Let’s go back to March 10, when Farrell was asked in his usual pregame session with reporters about Thornburg’s status.

"He is throwing long-toss out to 120 feet today," Farrell said that day. “He’s also been going through a strength and conditioning phase, arm-wise. What we encounter with guys coming from other organizations, and whether it's Rick [Porcello], David [Price], guys that come in, and they go through our shoulder maintenance program, there's a period of adaptation they go through, and Tyler’s going through that right now. We're also going to get him on the mound and get some fundamental work with his delivery and just timing, and that's soon to come in the coming days. Right now it's long toss out to 120 feet.”

So Farrell volunteered, after Thornburg was taken out of game action, that the shoulder program appeared involved. 

Maybe that turned out not to be the case. But Farrell's the one who put this idea out there.

On March 11, Farrell was asked to elaborate about other pitchers who needed adjusting to how the Red Sox do their shoulder program.

“Rick Porcello is an example of that. Joe Kelly,” Farrell said. “And that's not to say that our program is the end-all, be-all, or the model for which everyone should be compared. That's just to say that what we do here might be a little more in-depth based on a conversation with the pitchers, that what they've experienced and what we ask them to do here. And large in part, it's with manual resistance movements on the training table. These are things that are not maybe administered elsewhere, so the body goes through some adaptation to get to that point. 

“So, in other words, a pitcher that might come in here previously, he pitched, he’s got recovery time and he goes and pitches again. There's a lot of work and exercise in between the outings that they may feel a little fatigued early on. But once they get those patterns, and that consistent work, the body adapts to it and their recovery times become much shorter. And it's one of the reasons we've had so much success keeping pitchers healthy and on the field.”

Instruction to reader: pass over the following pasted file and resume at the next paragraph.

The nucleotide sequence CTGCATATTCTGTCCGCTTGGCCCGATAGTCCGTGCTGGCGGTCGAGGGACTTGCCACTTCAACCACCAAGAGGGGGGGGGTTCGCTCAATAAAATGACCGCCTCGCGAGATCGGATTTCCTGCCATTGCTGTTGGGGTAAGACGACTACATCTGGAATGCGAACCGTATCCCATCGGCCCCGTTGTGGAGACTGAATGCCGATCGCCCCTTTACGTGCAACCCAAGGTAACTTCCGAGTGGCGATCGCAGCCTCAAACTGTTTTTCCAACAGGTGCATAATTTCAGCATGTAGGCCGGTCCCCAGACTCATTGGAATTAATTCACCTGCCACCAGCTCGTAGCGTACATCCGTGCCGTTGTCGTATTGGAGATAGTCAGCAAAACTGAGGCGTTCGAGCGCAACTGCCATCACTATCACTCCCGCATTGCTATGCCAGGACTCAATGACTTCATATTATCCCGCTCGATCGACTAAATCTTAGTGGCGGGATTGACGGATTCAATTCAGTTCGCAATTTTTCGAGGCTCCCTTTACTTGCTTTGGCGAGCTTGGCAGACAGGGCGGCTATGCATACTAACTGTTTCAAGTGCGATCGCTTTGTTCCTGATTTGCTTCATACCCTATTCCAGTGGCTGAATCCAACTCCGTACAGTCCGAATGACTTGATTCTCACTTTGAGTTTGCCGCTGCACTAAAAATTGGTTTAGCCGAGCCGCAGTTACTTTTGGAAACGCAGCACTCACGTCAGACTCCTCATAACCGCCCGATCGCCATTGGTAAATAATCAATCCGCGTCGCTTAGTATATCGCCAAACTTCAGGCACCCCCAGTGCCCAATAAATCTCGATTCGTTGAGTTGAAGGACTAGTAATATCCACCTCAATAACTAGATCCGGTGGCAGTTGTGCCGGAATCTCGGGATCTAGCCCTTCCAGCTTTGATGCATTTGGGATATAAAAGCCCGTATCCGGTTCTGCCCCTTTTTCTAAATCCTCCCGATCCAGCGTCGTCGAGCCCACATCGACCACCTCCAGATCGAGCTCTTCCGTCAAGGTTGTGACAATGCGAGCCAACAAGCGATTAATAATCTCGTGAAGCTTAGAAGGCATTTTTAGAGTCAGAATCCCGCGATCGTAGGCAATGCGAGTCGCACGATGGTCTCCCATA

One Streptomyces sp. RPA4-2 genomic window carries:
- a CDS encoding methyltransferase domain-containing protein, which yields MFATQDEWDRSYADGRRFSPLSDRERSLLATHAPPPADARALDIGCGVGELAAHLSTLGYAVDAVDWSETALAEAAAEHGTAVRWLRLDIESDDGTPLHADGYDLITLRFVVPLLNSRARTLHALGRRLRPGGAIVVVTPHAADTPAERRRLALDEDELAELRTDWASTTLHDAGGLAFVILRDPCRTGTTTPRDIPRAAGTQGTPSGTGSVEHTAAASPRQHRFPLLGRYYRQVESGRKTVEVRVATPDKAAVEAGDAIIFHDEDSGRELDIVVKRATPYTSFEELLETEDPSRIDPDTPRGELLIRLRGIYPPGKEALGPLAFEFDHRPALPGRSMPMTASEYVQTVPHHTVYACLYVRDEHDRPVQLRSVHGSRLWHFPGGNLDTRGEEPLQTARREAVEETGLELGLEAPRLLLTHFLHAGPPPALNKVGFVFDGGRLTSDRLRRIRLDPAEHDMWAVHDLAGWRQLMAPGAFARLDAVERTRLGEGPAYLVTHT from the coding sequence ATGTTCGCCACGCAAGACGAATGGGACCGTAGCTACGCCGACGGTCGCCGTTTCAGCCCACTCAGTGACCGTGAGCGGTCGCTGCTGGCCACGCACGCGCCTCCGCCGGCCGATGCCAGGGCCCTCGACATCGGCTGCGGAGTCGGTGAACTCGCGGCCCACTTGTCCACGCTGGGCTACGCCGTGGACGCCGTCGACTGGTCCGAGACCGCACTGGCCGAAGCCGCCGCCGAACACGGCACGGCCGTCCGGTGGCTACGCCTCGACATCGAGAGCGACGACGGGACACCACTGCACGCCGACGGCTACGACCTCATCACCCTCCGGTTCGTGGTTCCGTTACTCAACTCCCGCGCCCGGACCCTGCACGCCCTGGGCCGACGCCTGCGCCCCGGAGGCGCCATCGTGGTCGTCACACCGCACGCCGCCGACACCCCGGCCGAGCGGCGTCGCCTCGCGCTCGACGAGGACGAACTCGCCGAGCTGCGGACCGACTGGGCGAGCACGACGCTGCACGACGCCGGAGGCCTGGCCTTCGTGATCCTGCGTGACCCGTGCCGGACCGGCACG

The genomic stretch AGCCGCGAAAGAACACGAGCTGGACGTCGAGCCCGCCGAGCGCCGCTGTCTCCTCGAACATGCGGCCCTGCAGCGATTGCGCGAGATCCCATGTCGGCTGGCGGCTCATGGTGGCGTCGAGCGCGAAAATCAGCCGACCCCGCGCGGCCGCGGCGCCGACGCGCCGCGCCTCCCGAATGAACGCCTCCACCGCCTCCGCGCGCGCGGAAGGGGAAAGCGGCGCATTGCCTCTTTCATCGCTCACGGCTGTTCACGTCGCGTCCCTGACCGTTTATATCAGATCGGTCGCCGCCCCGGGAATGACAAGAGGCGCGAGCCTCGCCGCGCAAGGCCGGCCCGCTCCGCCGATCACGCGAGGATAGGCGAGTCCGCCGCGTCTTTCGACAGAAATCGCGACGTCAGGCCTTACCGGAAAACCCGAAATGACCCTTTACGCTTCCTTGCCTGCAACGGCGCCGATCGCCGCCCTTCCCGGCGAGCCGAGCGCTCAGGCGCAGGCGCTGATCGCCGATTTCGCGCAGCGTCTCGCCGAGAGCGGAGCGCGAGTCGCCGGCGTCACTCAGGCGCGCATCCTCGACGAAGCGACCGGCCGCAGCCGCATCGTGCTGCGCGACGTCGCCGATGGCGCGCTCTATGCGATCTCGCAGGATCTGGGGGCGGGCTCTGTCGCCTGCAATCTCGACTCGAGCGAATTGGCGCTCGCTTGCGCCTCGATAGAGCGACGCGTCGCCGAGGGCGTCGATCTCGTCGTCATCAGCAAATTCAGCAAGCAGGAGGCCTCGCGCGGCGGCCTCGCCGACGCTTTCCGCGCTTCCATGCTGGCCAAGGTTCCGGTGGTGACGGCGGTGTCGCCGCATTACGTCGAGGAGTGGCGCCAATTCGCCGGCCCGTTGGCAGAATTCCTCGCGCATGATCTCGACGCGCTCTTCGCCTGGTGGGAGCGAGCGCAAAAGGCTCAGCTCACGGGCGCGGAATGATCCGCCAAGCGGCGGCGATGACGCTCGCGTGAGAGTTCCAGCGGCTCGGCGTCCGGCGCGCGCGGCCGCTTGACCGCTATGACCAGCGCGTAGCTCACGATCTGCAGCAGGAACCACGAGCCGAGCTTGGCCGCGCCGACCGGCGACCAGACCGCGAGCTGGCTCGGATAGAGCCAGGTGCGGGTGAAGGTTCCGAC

Except that Kelly has had a shoulder impingement in his time with the Red Sox, last April, and so too now does Thornburg.

In quotes that appeared in a March 12 story, Thornburg himself told the Herald’s Michael Silverman that he didn’t understand the Red Sox throwing program.

Thornburg said that after the December trade, he was sent a list of exercises from the training staff. The message he did not receive was that all of the exercises were to be performed daily.

“I kind of figured that this is a list of the exercises they incorporated, I didn’t think this is what they do all in one day,” said Thornburg. “I thought, ‘here’s a list of exercises, learn them, pick five or six of them,’ because that was pretty much what we did in Milwaukee.”

But according to Farrell, Thornburg’s current state has nothing to do with the program -- the same one Farrell himself cited when directly asked about Thornburg before.

Maybe the program was the wrong thing to point to originally. But Farrell did point to it.

"This is all still in line with the shoulder fatigue, the shoudler impingement and the subsequent inflammation that he's dealing with. That’s the best I can tell you at this point," Farrell said Tuesday. "Anytime a player, and we've had a number of players come in, when you come into a new organization, there's a period where guys adapt. Could it have been different from what he's done in the past? Sure. But to say it's the root cause, that’s a little false. That’s a lot false, and very short-sighted."

Hey, he started it.

Thornburg is not to throw for a week before a re-evaluation.

Report: Trump won't throw out first pitch

Report: Trump won't throw out first pitch

One White House tradition will have to wait, if it’s in fact maintained.

President Donald Trump is not going to throw out a ceremonial first pitch for the Washington Nationals this season, according to the Washington Post.

Post reporter Barry Svrugula wrote on Twitter on Tuesday that the White House declined an invitation from the Nats.

POLITICO reported early Tuesday morning that Trump was in talks to throw out the first pitch and that it was also possible he could spend an inning in the MASN booth.

President William Howard Taft began the custom of U.S. presidents throwing out a first pitch on April 14, 1910, at National Stadium in D.C.

According to The Week:

“Since Taft, every president not named Jimmy Carter has thrown out at least one Opening Day first pitch. The executive guests of honor followed in Taft's hefty footsteps, throwing the first ball from the stands, until the late 1980s when Ronald Reagan sauntered onto the mound and improved upon the tradition."

The most famous presidential pitch in recent memory is George W. Bush’s toss during the 2001 World Series at Yankee Stadium.

The Nats open their season on Monday at home in Washington D.C., in a 1:05 p.m. game against the Miami Marlins. A Nationals Magic 8 Ball is to be given away to the first 20,000 fans.

The Red Sox happen to play the Nats in a pair of exhibitions right before the season, on Friday and Saturday. Friday’s game is at the Nats’ home park in D.C. Saturday’s game is to be played in Annapolis, Md., at the U.S. Naval Academy.